Legendary filmmakers are great in part because they know how to pick good projects. Sometimes, though, the projects that they don’t make are even more intriguing than the ones we get to see. In Hollywood’s long history, a number of great directors have announced projects, only to abandon them at some point.
This happens all the time in Hollywood, but most of the movies that don’t get made don’t get remembered as legendary “what ifs.” The movies on this list, though, could have been all-time greats if they’d been produced.
Nolan’s thunder got stolen when Martin Scorsese made The Aviator, but he was planning to make a Howard Hughes biopic in the aftermath of Insomnia. In speaking with The Daily Beast in 2007, Nolan even claimed it was the best thing he’d ever written.
Once Scorsese’s project got ahead of Nolan’s in the production schedule, Nolan ultimately abandoned the script and moved on to Batman Begins. Now, almost 20 years later, it seems like Nolan could still revisit this project, with plenty of distance from The Aviator.
Plenty of directors have almost made a Batman movie at some point in their careers, but none of the unmade movies are more thought-provoking than Darren Aronofsky’s abandoned adaptation of Batman: Year One.
The movie was announced all the way back in 2000 when Aronofsky was coming off of Requiem for a Dream, but it never made it off the ground. Warner Bros. was intent on a reboot of the Dark Knight, though, so after Aronofsky left the project, it was eventually handed to none other than Christopher Nolan.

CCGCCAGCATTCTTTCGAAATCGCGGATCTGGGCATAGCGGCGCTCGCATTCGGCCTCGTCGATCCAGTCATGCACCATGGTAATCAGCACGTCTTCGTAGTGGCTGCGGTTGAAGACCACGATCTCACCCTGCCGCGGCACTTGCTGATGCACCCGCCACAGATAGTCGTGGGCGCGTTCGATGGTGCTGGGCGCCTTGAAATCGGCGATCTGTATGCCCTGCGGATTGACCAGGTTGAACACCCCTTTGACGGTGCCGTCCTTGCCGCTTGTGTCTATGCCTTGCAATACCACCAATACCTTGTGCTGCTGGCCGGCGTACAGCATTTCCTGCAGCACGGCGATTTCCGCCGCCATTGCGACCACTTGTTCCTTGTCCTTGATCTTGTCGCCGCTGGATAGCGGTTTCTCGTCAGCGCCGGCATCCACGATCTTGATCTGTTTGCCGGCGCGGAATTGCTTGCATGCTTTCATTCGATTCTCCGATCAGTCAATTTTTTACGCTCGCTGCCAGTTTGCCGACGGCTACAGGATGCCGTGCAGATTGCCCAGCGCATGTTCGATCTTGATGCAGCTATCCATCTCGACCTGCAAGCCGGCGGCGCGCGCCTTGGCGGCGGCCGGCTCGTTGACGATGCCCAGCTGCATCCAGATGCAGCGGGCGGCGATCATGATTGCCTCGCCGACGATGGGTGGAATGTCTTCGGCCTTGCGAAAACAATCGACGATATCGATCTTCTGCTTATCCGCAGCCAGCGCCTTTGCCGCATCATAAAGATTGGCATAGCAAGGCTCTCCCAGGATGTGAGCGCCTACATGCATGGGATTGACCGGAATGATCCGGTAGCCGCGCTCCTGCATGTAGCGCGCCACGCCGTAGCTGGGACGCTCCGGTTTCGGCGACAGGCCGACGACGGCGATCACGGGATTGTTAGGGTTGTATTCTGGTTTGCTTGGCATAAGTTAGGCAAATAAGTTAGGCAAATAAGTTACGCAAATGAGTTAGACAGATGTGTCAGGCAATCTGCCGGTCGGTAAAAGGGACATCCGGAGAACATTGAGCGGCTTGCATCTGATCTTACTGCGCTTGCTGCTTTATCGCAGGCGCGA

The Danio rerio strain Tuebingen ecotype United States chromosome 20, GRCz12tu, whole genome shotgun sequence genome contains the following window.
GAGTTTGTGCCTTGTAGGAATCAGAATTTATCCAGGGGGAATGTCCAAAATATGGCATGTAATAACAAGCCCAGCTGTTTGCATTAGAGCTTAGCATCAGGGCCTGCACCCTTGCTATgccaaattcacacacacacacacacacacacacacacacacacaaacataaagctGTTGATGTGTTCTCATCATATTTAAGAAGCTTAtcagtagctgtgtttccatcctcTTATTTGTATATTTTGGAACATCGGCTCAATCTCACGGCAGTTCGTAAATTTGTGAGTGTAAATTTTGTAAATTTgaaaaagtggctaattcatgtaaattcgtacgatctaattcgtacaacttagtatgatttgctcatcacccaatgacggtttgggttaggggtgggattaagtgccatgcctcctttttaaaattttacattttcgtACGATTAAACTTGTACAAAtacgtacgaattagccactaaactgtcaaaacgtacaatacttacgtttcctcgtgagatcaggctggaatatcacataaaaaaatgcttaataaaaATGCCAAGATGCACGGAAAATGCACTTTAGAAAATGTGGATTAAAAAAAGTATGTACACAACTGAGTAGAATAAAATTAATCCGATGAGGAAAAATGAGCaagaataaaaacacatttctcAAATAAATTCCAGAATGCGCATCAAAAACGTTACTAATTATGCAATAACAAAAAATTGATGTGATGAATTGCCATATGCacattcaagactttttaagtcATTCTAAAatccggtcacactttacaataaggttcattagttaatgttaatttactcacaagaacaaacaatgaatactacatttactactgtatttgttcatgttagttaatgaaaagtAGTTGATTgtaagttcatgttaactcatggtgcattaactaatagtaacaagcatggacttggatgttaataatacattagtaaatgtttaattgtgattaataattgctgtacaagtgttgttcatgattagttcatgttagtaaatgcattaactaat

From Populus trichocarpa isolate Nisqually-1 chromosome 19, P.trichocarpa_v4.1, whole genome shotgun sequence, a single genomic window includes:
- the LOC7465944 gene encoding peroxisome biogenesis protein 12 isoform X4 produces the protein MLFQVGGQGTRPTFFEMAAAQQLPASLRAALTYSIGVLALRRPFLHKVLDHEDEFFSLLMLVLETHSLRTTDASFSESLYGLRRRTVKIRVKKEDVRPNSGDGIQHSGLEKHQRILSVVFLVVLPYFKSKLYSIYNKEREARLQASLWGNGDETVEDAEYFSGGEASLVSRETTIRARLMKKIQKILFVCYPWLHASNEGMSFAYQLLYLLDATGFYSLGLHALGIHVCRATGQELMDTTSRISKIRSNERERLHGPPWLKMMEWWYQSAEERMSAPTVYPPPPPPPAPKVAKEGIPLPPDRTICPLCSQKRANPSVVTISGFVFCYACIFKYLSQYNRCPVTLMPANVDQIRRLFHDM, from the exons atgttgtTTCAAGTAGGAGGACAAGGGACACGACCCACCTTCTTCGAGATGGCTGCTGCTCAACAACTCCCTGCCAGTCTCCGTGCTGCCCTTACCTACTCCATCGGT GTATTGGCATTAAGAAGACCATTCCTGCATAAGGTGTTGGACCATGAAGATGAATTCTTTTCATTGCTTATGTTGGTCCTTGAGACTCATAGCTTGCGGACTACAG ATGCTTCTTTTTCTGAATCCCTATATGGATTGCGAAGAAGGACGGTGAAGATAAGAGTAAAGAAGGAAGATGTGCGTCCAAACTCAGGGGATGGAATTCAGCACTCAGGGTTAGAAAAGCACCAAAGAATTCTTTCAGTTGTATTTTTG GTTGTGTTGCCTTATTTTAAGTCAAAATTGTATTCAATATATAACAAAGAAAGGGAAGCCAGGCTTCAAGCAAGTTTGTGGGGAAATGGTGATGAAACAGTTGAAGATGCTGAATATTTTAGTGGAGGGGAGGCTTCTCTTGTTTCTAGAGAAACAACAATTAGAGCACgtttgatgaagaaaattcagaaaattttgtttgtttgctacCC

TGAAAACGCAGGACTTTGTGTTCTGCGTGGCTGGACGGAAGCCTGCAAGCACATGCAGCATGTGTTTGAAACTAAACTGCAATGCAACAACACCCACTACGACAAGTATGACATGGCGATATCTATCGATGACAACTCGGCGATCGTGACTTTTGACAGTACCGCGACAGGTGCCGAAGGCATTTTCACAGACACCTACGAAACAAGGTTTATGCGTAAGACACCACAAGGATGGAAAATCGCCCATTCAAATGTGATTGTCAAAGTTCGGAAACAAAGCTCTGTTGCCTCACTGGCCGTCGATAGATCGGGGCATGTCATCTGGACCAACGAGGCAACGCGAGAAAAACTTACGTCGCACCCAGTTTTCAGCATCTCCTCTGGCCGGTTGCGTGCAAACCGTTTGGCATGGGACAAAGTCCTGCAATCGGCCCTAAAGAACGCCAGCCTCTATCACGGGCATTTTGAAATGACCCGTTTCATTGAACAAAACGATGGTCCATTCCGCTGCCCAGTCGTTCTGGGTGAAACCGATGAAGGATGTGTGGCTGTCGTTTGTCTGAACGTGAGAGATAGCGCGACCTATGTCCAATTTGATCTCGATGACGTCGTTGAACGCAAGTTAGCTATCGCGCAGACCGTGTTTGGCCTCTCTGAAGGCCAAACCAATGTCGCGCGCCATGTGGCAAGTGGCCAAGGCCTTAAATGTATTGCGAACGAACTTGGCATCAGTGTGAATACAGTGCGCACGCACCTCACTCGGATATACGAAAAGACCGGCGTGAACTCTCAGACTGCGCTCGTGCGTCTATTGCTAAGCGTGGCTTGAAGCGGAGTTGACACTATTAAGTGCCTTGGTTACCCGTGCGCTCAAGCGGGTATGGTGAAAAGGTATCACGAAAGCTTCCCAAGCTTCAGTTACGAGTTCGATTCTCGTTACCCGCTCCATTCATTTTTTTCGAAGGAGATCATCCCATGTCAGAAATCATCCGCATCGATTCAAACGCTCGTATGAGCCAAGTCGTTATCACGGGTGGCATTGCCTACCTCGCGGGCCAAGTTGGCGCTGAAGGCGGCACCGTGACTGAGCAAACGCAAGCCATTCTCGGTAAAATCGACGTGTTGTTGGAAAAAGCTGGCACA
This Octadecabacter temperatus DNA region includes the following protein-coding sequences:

Quentin Tarantino has abandoned a number of projects over the course of his career, but perhaps none were more enticing than Double V Vega, which was meant to be a direct prequel to Pulp Fiction and Reservoir Dogs. The movie would have brought together John Travolta’s Vincent Vega and Michael Madsen’s Vic Vega, but Tarantino never got much further than his initial premise.
“It would’ve taken place in Amsterdam, during the time Vincent was in Amsterdam,” the director explained during an interview with Cinema Blend. “He was running some club for Marsellus Wallace in Amsterdam, he was there for a couple years. In some point during his two years spent running that club, Vic shows up to visit him and it would’ve been their weekend.”
It’s rare to find a director and subject so well-suited for one another, but David Fincher and Eliot Ness feel like a match made in detective heaven. Ness would have been an adaptation of the graphic novel Torso, and it would have starred Matt Damon as the famed investigator as he hunts down a serial killer in Cleveland.
The movie was initially meant to be Fincher’s follow-up to The Curious Case of Benjamin Button, but development took too long and Fincher wound up making The Social Network instead.
Mad Max: Fury Road proved that George Miller is a visionary action director with almost no rivals. While Miller may not be done with the Mad Maxuniverse, plenty of people aren ow retroactively upset that his Justice League movie never came together.
Miller had already cast Armie Hammer as Batman and Adam Brody as The Flash, but the 2008 writers’ strike kept the movie from moving forward. Now that we know it’ll never happen, all we can do is speculate about how great it might have been.
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